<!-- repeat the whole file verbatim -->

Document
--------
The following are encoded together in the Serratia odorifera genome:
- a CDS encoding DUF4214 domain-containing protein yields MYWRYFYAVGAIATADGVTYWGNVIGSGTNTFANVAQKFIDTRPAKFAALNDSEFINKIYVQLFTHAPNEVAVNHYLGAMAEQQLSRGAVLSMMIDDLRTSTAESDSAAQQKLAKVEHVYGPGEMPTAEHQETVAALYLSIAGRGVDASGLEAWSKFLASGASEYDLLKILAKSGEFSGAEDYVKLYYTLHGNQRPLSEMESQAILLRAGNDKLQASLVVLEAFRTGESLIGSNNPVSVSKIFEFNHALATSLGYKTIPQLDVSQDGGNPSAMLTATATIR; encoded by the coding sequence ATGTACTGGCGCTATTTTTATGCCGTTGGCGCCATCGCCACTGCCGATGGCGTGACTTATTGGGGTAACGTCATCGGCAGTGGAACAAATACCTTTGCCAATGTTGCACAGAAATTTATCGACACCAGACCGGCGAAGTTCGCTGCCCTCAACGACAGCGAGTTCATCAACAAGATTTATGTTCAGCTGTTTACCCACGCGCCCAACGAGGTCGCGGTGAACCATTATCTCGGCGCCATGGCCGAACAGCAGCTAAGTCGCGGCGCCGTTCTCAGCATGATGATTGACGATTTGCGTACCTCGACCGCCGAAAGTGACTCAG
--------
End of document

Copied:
The following are encoded together in the Serratia odorifera genome:
- a CDS encoding DUF4214 domain-containing protein yields MYWRYFYAVGAIATADGVTYWGNVIGSGTNTFANVAQKFIDTRPAKFAALNDSEFINKIYVQLFTHAPNEVAVNHYLGAMAEQQLSRGAVLSMMIDDLRTSTAESDSAAQQKLAKVEHVYGPGEMPTAEHQETVAALYLSIAGRGVDASGLEAWSKFLASGASEYDLLKILAKSGEFSGAEDYVKLYYTLHGNQRPLSEMESQAILLRAGNDKLQASLVVLEAFRTGESLIGSNNPVSVSKIFEFNHALATSLGYKTIPQLDVSQDGGNPSAMLTATATIR; encoded by the coding sequence ATGTACTGGCGCTATTTTTATGCCGTTGGCGCCATCGCCACTGCCGATGGCGTGACTTATTGGGGTAACGTCATCGGCAGTGGAACAAATACCTTTGCCAATGTTGCACAGAAATTTATCGACACCAGACCGGCGAAGTTCGCTGCCCTCAACGACAGCGAGTTCATCAACAAGATTTATGTTCAGCTGTTTACCCACGCGCCCAACGAGGTCGCGGTGAACCATTATCTCGGCGCCATGGCCGAACAGCAGCTAAGTCGCGGCGCCGTTCTCAGCATGATGATTGACGATTTGCGTACCTCGACCGCCGAAAGTGACTCAG